They needed good rain for grazing, and had many feasting and dancing rituals to bring on the desired rainfall.
They also sent parties into the bush to search for the elusive chameleon, which was supposed to bring rain.
When found, it was buried stomach upwards in the earth, and special care was taken not to injure it.
The people firmly believed that it would rain the same day. When this happened (hopefully for the chameleon's sake this was often), and after sufficient rain had fallen, or the rolls of thunder had grown quite frightening, the chameleon was dug up and set free.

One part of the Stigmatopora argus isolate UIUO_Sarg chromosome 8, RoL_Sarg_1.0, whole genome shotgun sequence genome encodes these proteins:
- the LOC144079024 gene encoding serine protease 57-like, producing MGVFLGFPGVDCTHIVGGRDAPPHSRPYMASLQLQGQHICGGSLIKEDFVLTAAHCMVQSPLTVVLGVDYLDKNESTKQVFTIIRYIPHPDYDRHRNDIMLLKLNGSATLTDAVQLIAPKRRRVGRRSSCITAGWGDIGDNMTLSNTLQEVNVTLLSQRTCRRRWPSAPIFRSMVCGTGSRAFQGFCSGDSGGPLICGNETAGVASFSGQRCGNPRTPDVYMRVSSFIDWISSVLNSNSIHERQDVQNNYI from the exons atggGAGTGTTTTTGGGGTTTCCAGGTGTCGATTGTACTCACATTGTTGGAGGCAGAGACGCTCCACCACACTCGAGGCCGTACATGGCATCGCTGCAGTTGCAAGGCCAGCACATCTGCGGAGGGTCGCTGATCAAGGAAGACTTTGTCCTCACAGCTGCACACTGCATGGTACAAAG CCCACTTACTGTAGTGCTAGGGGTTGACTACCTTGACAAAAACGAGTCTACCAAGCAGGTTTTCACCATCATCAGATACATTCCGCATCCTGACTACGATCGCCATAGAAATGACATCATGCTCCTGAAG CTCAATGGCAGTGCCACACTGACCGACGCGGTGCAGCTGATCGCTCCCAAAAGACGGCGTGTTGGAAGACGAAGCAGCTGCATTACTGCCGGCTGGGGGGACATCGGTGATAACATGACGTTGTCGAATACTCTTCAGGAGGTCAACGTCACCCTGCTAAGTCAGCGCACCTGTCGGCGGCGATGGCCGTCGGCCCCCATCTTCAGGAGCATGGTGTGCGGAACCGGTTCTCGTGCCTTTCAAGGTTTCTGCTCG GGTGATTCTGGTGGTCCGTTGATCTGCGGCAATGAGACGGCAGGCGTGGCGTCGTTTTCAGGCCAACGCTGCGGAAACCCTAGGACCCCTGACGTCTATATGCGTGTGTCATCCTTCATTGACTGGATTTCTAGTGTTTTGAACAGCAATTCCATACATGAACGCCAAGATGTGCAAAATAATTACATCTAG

A substitute for the chameleon, was the yellow cobra which, however, did not fare so well. It was half killed before burial, and only finished off when no more rain was required.
Other practices to bring on rain were, the burying of round stones in the veld, and sending those who had been born during a rainstorm to walk alone in the bush.
If the rainstorm turned into hail, the last born child of the family was asked to step outside and put a hailstone in his mouth until it melted. It was thought this would surely make the hail slacken.
If the storm persisted, and the family became desperate, one of the old ladies were sent outside and told to pick up her hind karos (leather skirt) and bend over. The weather then became shy and the rain would retreat in embarrassment!